Surfing the Wave
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Surfing the Wave

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presentation at ltc2012 about eBooks

presentation at ltc2012 about eBooks

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  • This is true for every other place. 1 million Fires sold per week in December6 million in 4 quarter 2011 74 percent of the ebook patrons in the Patron Profiles report say they want even more ebooks in the ­library.http://www.thedigitalshift.com/2012/02/research/what-patrons-teach-us-and-publishers-should-learn/The share of adults in the United States who own tablet computers nearly doubled from 10% to 19% between mid-December and early January and the same surge in growth also applied to e-book readers, which also jumped from 10% to 19% over the same time period.The number of Americans owning at least one of these digital reading devices jumped from 18% in December to 29% in January.http://www.thedigitalshift.com/2012/01/roy-tennant-digital-libraries/are-you-enjoying-your-new-tablet-device/
  • http://paidcontent.org/article/419-which-e-books-are-most-borrowed-from-libraries-and-why/http://www.thedigitalshift.com/2012/02/ebooks/a-guide-to-publishers-in-the-library-ebook-market/
  • http://paidcontent.org/article/419-which-e-books-are-most-borrowed-from-libraries-and-why/http://www.thedigitalshift.com/2012/02/ebooks/a-guide-to-publishers-in-the-library-ebook-market/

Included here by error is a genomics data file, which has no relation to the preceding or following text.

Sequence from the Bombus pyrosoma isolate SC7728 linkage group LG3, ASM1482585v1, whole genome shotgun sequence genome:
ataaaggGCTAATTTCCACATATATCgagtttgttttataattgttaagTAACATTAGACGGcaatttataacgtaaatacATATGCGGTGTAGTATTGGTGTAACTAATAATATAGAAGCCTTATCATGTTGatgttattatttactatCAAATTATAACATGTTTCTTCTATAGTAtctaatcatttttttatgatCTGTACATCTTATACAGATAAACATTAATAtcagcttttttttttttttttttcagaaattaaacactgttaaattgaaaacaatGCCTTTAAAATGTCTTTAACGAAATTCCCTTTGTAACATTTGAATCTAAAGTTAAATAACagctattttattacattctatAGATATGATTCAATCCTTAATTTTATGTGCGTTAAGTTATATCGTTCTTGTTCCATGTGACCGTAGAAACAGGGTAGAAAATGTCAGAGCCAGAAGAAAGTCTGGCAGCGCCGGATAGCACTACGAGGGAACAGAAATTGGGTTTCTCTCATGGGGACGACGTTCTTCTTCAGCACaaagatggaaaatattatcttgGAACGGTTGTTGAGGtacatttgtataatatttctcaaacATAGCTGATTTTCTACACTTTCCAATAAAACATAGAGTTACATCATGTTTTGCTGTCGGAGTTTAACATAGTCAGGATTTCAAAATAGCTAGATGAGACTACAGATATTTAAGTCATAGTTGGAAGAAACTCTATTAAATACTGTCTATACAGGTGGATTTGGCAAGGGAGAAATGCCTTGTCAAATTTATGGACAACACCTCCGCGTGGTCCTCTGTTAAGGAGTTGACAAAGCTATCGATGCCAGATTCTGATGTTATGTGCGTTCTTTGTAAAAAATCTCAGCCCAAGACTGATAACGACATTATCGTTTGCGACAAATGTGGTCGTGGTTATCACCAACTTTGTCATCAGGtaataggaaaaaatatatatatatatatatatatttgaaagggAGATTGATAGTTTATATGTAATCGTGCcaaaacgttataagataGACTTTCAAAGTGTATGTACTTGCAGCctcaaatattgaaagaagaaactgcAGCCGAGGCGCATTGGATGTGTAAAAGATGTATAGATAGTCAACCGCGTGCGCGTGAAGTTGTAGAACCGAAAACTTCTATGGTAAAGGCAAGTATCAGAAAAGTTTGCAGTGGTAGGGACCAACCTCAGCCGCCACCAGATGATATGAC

• http://loudpoet.com/2012/03/06/ebooks-and-libraries-is-it-worth-the-effort/“As publishers and libraries seek to reinvent themselves for the digital age, the opportunities are so much bigger than ebooks, and it kills me to see the energy, passion, and resources that are being spent focusing on such a narrow piece of the big picture.”John Blyberrg: I find the whole eBook topic excruciatingly tedious and boring, mostly because there is no mechanism for eBooks in libraries to not suck.http://paidcontent.org/article/419-the-u.s.-threat-to-sue-apple-and-publishers-what-it-means/Amazon is the obvious winner here. A return to wholesale pricing could mean lower prices and consumers buying more e-books—which will in turn make them more dependent on devices like the Kindle Fire which Amazon has turned into a virtual shopping mall.For publishers, the Justice Department’s rumored lawsuit is a major setback that threatens the pricing system that has provided them with higher e-book margins in the last year.“Our government may be on the verge of killing real competition in order to save the appearance of competition,” writes Guild president Scott Turow. We have no way of knowing whether publishers colluded in adopting the agency model for e-book pricing. We do know that collusion wasn’t necessary: given the chance, any rational publisher would have leapt at Apple’s offer and clung to it like a life raft. Amazon (NSDQ: AMZN) was using e-book discounting to destroy bookselling, making it uneconomic for physical bookstores to keep their doors open.http://paidcontent.org/article/419-authors-guild-doj-investigation-is-grim-tragic-news-for-book-lovers/